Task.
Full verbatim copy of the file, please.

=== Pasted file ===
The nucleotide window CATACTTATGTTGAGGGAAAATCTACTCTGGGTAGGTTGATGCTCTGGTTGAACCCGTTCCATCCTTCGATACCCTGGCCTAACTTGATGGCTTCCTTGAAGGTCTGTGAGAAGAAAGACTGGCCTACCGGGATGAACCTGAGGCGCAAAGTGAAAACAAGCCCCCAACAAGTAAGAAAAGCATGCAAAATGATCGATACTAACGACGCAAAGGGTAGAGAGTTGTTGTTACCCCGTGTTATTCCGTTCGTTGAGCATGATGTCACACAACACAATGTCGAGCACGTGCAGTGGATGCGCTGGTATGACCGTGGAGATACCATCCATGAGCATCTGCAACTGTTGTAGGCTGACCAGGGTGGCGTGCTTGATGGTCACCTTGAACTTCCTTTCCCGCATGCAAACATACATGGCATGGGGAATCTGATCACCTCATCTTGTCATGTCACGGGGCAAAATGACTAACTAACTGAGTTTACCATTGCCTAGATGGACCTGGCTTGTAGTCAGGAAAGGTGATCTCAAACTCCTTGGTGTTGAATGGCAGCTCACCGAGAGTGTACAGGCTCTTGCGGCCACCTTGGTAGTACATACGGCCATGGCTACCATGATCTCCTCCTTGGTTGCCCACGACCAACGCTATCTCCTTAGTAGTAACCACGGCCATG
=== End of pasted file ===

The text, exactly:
The nucleotide window CATACTTATGTTGAGGGAAAATCTACTCTGGGTAGGTTGATGCTCTGGTTGAACCCGTTCCATCCTTCGATACCCTGGCCTAACTTGATGGCTTCCTTGAAGGTCTGTGAGAAGAAAGACTGGCCTACCGGGATGAACCTGAGGCGCAAAGTGAAAACAAGCCCCCAACAAGTAAGAAAAGCATGCAAAATGATCGATACTAACGACGCAAAGGGTAGAGAGTTGTTGTTACCCCGTGTTATTCCGTTCGTTGAGCATGATGTCACACAACACAATGTCGAGCACGTGCAGTGGATGCGCTGGTATGACCGTGGAGATACCATCCATGAGCATCTGCAACTGTTGTAGGCTGACCAGGGTGGCGTGCTTGATGGTCACCTTGAACTTCCTTTCCCGCATGCAAACATACATGGCATGGGGAATCTGATCACCTCATCTTGTCATGTCACGGGGCAAAATGACTAACTAACTGAGTTTACCATTGCCTAGATGGACCTGGCTTGTAGTCAGGAAAGGTGATCTCAAACTCCTTGGTGTTGAATGGCAGCTCACCGAGAGTGTACAGGCTCTTGCGGCCACCTTGGTAGTACATACGGCCATGGCTACCATGATCTCCTCCTTGGTTGCCCACGACCAACGCTATCTCCTTAGTAGTAACCACGGCCATG